NY TIMES THEATER REVIEW | 'SHOCKHEADED PETER'
"Shockheaded Peter" is both the silliest and the most sinister show in town. It is also, as it happens, one of the smartest
Nasty Surprises for Bad Children (and Grown-Ups, Too)
By BEN BRANTLEY
It all begins with the sound of meandering footsteps, ominous but
curiously clumsy, as if something wicked had lost its way. In the
teasing opening seconds of the sensational - in all senses of the word
- "Shockheaded Peter," you're likely to experience that mixed thrill
that is part giggle and part goose flesh, the kind that descends when
you hear a sudden thud in a dark and quiet house.
suspect that whatever lurks behind the red velvet curtains of the
Little Shubert Theater, where "Shockheaded Peter" opened last night, is
either truly fearsome or really ridiculous. Trust your instincts:
"Shockheaded Peter" is, oh, so deliciously, both.
Therein lies the genius of this one-of-a-kind "nasty picture
book" of a musical, in which badly behaved Victorian tots come to
ghastly ends. A spiky, subversive riff on Heinrich Hoffmann's
"Struwwelpeter," a droll collection of grisly bedtime stories from the
mid-19th century, "Shockheaded Peter" is both the silliest and the most
sinister show in town. It is also, as it happens, one of the smartest.
Directed with unstinting imagination and brazen assurance by
Julian Crouch and Phelim McDermott, and featuring bizarrely beautiful
songs by Martyn Jacques, "Shockheaded Peter" manages to wallow in and
tear apart our enduring appetite for scaring ourselves and our
children. And while its medium is the moldy conventions of Victorian
melodramas and peep shows, this British import makes contemporary
exercises in self-spoofing horror like Wes Craven's "Scream" movies
look like, well, child's play.
"Shockheaded Peter" was
first seen in New York in a limited engagement at the New Victory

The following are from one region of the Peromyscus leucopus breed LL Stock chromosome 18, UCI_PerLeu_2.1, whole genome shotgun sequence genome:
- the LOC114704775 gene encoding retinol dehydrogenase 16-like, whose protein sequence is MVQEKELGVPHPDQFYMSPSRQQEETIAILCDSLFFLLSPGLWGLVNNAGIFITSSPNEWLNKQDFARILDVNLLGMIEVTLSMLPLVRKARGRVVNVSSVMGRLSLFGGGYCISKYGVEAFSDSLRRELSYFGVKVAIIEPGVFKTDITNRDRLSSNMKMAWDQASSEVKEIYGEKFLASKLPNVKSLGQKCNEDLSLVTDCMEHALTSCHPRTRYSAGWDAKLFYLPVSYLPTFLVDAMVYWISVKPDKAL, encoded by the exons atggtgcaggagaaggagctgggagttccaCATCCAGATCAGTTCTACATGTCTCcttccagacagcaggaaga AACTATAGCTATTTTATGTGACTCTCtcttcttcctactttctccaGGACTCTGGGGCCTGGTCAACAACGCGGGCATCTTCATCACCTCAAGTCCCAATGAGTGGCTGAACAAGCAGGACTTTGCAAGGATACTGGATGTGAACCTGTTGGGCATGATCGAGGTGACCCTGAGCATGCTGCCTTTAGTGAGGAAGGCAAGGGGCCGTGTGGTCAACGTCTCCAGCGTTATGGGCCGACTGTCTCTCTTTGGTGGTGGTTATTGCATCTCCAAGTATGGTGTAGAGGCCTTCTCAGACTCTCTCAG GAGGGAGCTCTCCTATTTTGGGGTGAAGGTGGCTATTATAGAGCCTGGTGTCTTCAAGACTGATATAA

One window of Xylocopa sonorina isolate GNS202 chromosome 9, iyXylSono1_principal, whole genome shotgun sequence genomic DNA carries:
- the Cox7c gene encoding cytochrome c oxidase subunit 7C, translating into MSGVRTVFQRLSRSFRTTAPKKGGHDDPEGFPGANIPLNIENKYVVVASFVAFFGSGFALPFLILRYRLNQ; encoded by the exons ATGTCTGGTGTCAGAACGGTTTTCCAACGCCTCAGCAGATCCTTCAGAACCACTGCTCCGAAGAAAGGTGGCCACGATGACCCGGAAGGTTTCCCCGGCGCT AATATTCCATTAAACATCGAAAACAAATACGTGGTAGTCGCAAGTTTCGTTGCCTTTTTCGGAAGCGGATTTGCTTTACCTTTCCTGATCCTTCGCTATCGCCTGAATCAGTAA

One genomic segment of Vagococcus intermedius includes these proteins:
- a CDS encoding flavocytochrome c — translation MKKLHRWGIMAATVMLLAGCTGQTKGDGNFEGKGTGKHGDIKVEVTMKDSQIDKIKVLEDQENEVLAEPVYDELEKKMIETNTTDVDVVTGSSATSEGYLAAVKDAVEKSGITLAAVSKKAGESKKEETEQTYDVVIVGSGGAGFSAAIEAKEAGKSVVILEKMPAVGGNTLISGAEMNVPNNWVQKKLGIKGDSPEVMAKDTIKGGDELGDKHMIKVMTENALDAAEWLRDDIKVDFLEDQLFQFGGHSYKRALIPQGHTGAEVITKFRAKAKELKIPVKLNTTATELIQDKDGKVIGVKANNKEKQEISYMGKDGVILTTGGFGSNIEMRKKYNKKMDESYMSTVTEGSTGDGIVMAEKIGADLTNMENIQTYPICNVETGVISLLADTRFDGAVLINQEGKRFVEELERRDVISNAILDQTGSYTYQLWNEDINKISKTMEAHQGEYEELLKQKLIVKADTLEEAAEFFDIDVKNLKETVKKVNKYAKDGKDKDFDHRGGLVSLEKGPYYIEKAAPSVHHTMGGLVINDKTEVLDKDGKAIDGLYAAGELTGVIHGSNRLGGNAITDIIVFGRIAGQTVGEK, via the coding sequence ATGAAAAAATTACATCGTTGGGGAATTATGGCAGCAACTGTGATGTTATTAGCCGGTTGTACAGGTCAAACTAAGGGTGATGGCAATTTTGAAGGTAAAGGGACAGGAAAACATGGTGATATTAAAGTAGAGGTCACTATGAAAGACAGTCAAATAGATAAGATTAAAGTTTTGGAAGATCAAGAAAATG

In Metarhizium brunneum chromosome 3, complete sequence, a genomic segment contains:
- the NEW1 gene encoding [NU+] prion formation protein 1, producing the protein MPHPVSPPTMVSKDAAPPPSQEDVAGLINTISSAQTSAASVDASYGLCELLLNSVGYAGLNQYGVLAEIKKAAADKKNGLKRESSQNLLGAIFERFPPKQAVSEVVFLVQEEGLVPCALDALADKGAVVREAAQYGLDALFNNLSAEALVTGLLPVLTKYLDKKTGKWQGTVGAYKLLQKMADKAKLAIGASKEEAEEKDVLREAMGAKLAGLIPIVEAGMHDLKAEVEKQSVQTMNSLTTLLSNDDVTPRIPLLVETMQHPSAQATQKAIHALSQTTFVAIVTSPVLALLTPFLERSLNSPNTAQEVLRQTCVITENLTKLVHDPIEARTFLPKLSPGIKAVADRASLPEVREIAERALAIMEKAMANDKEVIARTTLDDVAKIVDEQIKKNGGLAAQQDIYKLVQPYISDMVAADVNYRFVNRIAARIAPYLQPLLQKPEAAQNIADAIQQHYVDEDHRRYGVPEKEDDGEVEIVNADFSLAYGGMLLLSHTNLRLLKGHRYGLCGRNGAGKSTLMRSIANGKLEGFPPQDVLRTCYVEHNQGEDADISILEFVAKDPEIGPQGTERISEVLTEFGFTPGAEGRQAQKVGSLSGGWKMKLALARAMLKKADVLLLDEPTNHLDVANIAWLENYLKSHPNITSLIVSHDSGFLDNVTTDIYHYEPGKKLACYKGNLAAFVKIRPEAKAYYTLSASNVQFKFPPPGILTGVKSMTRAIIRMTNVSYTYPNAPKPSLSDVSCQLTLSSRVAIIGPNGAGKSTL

Theater five years ago. (It has since been staged several times in
London, where it picked up an Olivier Award for best entertainment in
2002.) The show returns to Manhattan in the less intimate Little
Shubert, but it definitely expands in all the right ways to fill its
new space. It feels bigger, tighter and even more audacious in its
For few shows have ever been as
good at being bad as "Shockheaded Peter" is. Its admonitory vignettes,
in which thumb-suckers lose their thumbs and picky eaters turn into
skeletons, are overseen by a cadaverous master of ceremonies who wants
nothing more than to frighten his audience into submission. But as
portrayed by Julian Bleach, this seedy, hatchet-faced ghoul brings to
mind Charles Dickens's accounts of inept grandstanding actors who
manage to sabotage every big moment.
Stooping to fit
into Mr. Crouch and Graeme Gilmour's cramped, multi-doored diorama of a
set, Mr. Bleach is a master of miscues and mangled timing. His baleful
stares into the audience always last a few seconds too long; his grand
gothic postures are a deflating fraction off-center; his creepy spiels
on "the darkest recesses of the human imagination" are too grandly
intoned to be taken seriously.
Or are they? As
exaggerated as he is, Mr. Bleach's M.C. also conveys the genuine
nastiness of the power wielded by grown-ups who enjoy terrifying
children "for their own good" (a type of character that was another
specialty of Dickens). Like another, more famous M.C., the one who
presides over a Weimar-era nightclub in the musical "Cabaret," this one
embodies the most prurient instincts of his age. He also somehow